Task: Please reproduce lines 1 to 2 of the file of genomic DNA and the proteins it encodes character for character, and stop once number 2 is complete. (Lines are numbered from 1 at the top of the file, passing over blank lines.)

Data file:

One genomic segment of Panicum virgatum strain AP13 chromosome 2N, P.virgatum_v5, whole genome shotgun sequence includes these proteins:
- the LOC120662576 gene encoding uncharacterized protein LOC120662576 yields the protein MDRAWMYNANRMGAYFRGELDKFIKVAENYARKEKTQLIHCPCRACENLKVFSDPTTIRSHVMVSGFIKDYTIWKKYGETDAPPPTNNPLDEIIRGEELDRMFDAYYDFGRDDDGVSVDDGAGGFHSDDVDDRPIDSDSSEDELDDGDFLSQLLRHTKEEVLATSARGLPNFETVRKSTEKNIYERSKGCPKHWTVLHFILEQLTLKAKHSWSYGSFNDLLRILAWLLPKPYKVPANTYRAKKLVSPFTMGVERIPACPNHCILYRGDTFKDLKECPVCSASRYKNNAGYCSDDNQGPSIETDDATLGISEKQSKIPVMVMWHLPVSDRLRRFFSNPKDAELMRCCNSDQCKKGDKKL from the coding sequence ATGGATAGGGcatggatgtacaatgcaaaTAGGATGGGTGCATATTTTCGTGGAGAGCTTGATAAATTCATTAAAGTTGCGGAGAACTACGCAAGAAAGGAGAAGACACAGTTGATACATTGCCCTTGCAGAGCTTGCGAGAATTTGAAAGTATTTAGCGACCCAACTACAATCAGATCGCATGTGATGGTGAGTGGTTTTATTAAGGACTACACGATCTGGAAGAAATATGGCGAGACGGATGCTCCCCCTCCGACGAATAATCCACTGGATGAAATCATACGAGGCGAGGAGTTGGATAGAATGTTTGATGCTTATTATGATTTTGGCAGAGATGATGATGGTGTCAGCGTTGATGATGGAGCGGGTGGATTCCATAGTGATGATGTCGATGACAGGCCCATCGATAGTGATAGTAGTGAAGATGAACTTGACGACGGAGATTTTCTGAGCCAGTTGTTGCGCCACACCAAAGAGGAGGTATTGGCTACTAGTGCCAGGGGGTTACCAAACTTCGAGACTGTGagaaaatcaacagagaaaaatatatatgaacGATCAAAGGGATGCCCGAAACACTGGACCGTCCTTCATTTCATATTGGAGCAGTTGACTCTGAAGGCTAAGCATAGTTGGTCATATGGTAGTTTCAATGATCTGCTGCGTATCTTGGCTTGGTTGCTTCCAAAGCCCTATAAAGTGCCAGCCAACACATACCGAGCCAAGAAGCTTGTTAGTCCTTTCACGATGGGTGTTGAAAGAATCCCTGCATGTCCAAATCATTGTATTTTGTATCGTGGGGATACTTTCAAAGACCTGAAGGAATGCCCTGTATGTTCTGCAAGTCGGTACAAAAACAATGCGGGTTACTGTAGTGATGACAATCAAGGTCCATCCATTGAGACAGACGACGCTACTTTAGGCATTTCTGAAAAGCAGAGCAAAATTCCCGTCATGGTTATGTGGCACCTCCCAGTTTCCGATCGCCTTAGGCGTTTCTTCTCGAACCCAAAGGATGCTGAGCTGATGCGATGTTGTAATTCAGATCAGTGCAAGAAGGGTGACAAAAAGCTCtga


One genomic segment of Panicum virgatum strain AP13 chromosome 2N, P.virgatum_v5, whole genome shotgun sequence includes these proteins:
- the LOC120662576 gene encoding uncharacterized protein LOC120662576 yields the protein MDRAWMYNANRMGAYFRGELDKFIKVAENYARKEKTQLIHCPCRACENLKVFSDPTTIRSHVMVSGFIKDYTIWKKYGETDAPPPTNNPLDEIIRGEELDRMFDAYYDFGRDDDGVSVDDGAGGFHSDDVDDRPIDSDSSEDELDDGDFLSQLLRHTKEEVLATSARGLPNFETVRKSTEKNIYERSKGCPKHWTVLHFILEQLTLKAKHSWSYGSFNDLLRILAWLLPKPYKVPANTYRAKKLVSPFTMGVERIPACPNHCILYRGDTFKDLKECPVCSASRYKNNAGYCSDDNQGPSIETDDATLGISEKQSKIPVMVMWHLPVSDRLRRFFSNPKDAELMRCCNSDQCKKGDKKL from the coding sequence ATGGATAGGGcatggatgtacaatgcaaaTAGGATGGGTGCATATTTTCGTGGAGAGCTTGATAAATTCATTAAAGTTGCGGAGAACTACGCAAGAAAGGAGAAGACACAGTTGATACATTGCCCTTGCAGAGCTTGCGAGAATTTGAAAGTATTTAGCGACCCAACTACAATCAGATCGCATGTGATGGTGAGTGGTTTTATTAAGGACTACACGATCTGGAAGAAATATGGCGAGACGGATGCTCCCCCTCCGACGAATAATCCACTGGATGAAATCATACGAGGCGAGGAGTTGGATAGAATGTTTGATGCTTATTATGATTTTGGCAGAGATGATGATGGTGTCAGCGTTGATGATGGAGCGGGTGGATTCCATAGTGATGATGTCGATGACAGGCCCATCGATAGTGATAGTAGTGAAGATGAACTTGACGACGGAGATTTTCTGAGCCAGTTGTTGCGCCACACCAAAGAGGAGGTATTGGCTACTAGTGCCAGGGGGTTACCAAACTTCGAGACTGTGagaaaatcaacagagaaaaatatatatgaacGATCAAAGGGATGCCCGAAACACTGGACCGTCCTTCATTTCATATTGGAGCAGTTGACTCTGAAGGCTAAGCATAGTTGGTCATATGGTAGTTTCAATGATCTGCTGCGTATCTTGGCTTGGTTGCTTCCAAAGCCCTATAAAGTGCCAGCCAACACATACCGAGCCAAGAAGCTTGTTAGTCCTTTCACGATGGGTGTTGAAAGAATCCCTGCATGTCCAAATCATTGTATTTTGTATCGTGGGGATACTTTCAAAGACCTGAAGGAATGCCCTGTATGTTCTGCAAGTCGGTACAAAAACAATGCGGGTTACTGTAGTGATGACAATCAAGGTCCATCCATTGAGACAGACGACGCTACTTTAGGCATTTCTGAAAAGCAGAGCAAAATTCCCGTCATGGTTATGTGGCACCTCCCAGTTTCCGATCGCCTTAGGCGTTTCTTCTCGAACCCAAAGGATGCTGAGCTGATGCGATGTTGTAATTCAGATCAGTGCAAGAAGGGTGACAAAAAGCTCtga